Since that evening, so far, I’ve had 21 poems published in over 10 anthologies edited by current and former Children’s Poet Laureates, a Guinness Book World Record holder for poetry, and critically acclaimed writers/educators in the field of children’s literature. In the meantime, I continue to write and submit manuscripts; I learn by heart my own poems and perform them, as well as conduct workshops professionally.
Jane Yolen, has said in her blog, http://janeyolen.com/telling-the-true-a-writers-journal/ which is a fountain of advice about what it takes to make it as a writer, that it’s all about BIC (Butt in Chair). In order to put in the work, you have to sit down and put in the work.
I wish you all the best on your reading and writing journey, it’s a lifelong and noble one.
P.S. Always carry a notebook and pen or a cell phone that has an application on it where you can type out random thoughts that you find on your travels. You’ll thank me for it.
Charles Waters is a Children’s Poet, Actor and Educator who has performed in schools and universities across the country. His work has appeared in various textbooks and anthologies including: Amazing Places, edited by Lee Bennett Hopkins, The National Geographic Book of Animal Poetry and The National Geographic of Nature Poetry, both edited by J. Patrick Lewis and One Minute Til Bedtime (2016) edited by Kenn Nesbitt.
For more information please visit:
Facebook Fan Page: https://www.facebook.com/CharlesWatersPoetry
RhyPiBoMo 2015 Optional Writing Prompt: 15
This is NOT part of the pledge. It is an option for a writing exercise for those interested. You will not publically share this as part of RhyPiBoMo but may keep a journal of your writing this month for your own review.
Today’s writing prompt is to write a free verse poem on any topic you like.
It falls like
It springs like
It waters like
It tears like
It trails like
© 2015 Angie Karcher
Congratulations to Week 3 Prize Winners
Monday Copy of THE BOAT OF MANY ROOMS Donated by J. Patrick Lewis
Winner – Ann Magee
Tuesday Copy of GROUNDHOG’S DILEMMA (Dec/2015) Donated by Kristen Remenar
Winner – Aimee Haburjak
Wednesday Manuscript Critique by Kristen Remenar
Winner – Kenda Henthorn
Thursday Manuscript Critique by Iza Trapani
Winner – Kristi Veitenheimer
Friday Manuscript Critique by Tim McCanna
Winner – Caroline Twomey
Winners, PLEASE message me your information on Facebook
or email it to Angiekarcherrpbm@gmail.com
Golden Quill Poetry Contest
The Golden Quill Poetry Contest is open for submissions.
The deadline is this Saturday, April 25th midnight Central Time.
And…did I mention the prizes?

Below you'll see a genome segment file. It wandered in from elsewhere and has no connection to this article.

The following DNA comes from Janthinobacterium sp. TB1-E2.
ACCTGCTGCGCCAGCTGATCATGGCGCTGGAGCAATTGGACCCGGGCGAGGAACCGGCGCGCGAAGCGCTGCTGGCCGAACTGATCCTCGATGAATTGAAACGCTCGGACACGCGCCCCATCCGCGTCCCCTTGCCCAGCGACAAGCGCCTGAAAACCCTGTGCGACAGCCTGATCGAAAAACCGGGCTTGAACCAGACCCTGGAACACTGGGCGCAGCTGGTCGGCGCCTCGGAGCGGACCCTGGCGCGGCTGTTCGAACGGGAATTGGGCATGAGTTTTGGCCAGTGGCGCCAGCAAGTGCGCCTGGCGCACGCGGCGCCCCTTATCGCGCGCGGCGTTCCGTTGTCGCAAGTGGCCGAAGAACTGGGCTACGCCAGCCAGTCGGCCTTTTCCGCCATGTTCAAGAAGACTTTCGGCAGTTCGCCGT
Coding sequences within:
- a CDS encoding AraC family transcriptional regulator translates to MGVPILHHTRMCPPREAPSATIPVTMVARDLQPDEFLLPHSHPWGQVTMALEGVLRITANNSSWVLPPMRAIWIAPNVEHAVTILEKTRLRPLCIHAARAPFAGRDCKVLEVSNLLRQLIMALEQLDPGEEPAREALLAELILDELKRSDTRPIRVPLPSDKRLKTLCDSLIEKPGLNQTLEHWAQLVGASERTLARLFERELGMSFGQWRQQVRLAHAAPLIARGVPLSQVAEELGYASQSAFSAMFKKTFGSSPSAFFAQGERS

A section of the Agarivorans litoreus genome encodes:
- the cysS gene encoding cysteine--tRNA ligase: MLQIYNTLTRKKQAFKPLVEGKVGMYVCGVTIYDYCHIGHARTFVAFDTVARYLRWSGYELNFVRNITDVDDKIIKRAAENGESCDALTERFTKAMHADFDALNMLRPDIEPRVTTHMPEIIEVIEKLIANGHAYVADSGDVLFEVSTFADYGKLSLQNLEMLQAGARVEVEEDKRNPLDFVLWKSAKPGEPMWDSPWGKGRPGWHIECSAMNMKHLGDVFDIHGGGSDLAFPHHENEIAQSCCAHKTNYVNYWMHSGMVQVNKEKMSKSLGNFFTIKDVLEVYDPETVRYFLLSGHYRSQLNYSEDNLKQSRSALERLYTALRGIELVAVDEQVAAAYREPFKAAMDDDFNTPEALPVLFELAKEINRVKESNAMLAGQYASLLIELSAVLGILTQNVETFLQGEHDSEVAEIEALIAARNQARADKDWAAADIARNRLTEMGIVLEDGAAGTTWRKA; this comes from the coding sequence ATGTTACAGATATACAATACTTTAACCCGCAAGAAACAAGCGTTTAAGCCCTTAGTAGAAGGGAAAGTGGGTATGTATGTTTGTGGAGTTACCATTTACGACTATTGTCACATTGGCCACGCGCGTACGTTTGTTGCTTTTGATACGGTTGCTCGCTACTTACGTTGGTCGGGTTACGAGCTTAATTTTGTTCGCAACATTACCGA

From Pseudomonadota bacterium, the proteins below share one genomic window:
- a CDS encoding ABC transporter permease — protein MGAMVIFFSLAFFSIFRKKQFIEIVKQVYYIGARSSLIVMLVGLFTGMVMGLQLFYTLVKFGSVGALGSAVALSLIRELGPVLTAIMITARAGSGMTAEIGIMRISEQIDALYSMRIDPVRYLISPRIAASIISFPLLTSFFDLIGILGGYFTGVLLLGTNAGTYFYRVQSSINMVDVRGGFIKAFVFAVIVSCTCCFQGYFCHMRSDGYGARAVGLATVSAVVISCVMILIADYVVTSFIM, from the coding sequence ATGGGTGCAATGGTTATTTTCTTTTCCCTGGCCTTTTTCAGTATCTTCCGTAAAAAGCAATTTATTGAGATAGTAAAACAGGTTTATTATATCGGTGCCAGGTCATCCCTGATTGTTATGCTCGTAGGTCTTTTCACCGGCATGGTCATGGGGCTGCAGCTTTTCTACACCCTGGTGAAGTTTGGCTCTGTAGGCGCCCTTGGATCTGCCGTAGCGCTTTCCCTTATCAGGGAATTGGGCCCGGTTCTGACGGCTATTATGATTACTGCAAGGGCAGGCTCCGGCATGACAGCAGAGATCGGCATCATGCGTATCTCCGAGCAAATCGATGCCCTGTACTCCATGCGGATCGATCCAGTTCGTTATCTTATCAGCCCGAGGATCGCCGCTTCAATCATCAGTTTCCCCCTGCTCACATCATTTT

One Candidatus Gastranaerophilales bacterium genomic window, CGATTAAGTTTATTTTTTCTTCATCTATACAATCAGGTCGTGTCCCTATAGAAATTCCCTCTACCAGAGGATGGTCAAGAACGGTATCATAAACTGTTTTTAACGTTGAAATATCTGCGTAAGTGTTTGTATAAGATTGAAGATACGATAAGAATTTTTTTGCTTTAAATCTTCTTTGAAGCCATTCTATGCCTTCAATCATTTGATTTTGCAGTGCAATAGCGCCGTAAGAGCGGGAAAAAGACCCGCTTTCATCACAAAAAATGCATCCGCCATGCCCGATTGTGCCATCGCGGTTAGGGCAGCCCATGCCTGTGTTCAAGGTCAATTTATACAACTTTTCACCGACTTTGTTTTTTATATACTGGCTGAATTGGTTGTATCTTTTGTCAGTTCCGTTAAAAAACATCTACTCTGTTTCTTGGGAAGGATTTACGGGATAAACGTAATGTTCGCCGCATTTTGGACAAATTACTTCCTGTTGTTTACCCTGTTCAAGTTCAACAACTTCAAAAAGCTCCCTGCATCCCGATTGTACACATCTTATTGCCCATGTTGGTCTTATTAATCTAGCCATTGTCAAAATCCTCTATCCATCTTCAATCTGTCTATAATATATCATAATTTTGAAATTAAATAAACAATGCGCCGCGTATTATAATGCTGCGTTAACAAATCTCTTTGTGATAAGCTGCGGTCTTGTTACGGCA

1st place – A Manuscript Critique by Sudipta Bardhan-Quallen
2nd place – A Scholarship for Non-Fiction Archeology by Kristen Fulton
3rd place – A Scholarship for Pacing Picture Books to WOW! Class by Agent Jodell Sadler
PLEASE make sure you read the contest rules and follow them exactly. Unfortunately, due to the number of poems we will receive, a poem will be disqualified if it does not follow the guidelines exactly. This is only fair to those who did follow the rules and is good practice for us as writers because editors expect those guidelines to be followed to the letter.
First and Last name included in the body of the email at the top left
Email address included in the body of the email at the top left
Phone number – top left
Space down 5 spaces
The Theme is: Freedom
Title of poem – centered with no by line or name here
8 line limit
Must be a rhyming poem
You will be judged on clever title, rhyme scheme, rhythm, scansion, perfect rhyming words, internal rhyme, alliteration, consonance, assonance, onomatopoeia, and clever ending.
Email poems to Angiekarcherrpbm@gmail.com
by April 25th midnight central time
Do you enjoy writing rhyming picture books?
Do you find rhyme challenging?
Do you want to pep up your prose with poetic techniques?
Then this is the class for you!
Writing in Rhyme to WOW! is a 4 week course,
M-F with daily lessons, writing prompts, rhyme journaling, creating tools you will use, group poetry readings, webinars and critique groups, and a one-on-one webinar critique with Angie.
Each class begins on the first Monday of the month and the weekly group webinars are on Thursdays at 8:00 p.m. Central Standard Time, (Chicago Time) or at a time that best suits the group due to time zones of those involved.
There are now 2 spots left in May!
I am beginning to sign people up for June and July!
If you register now for June or July, I will give you the $99.00 price!
Contact Angie with questions.
Sign up now before the classes are full!
Click here for more information!
Need a critique?
Angie is now offering
rhyming picture book and poetry manuscript critiques.
A One Time critique is ($25.00) or a Twice Look critique is ($35.00)
See the tab above or click here for more information.
RhyPiBoMo Gift Shop is Open!
Please stop by and see what’s available this year. There are notebooks, mugs, buttons and more. All proceeds will go to WE NEED DIVERSE BOOKS!
Thank you Tanja Bauerle for these gorgeous images!!!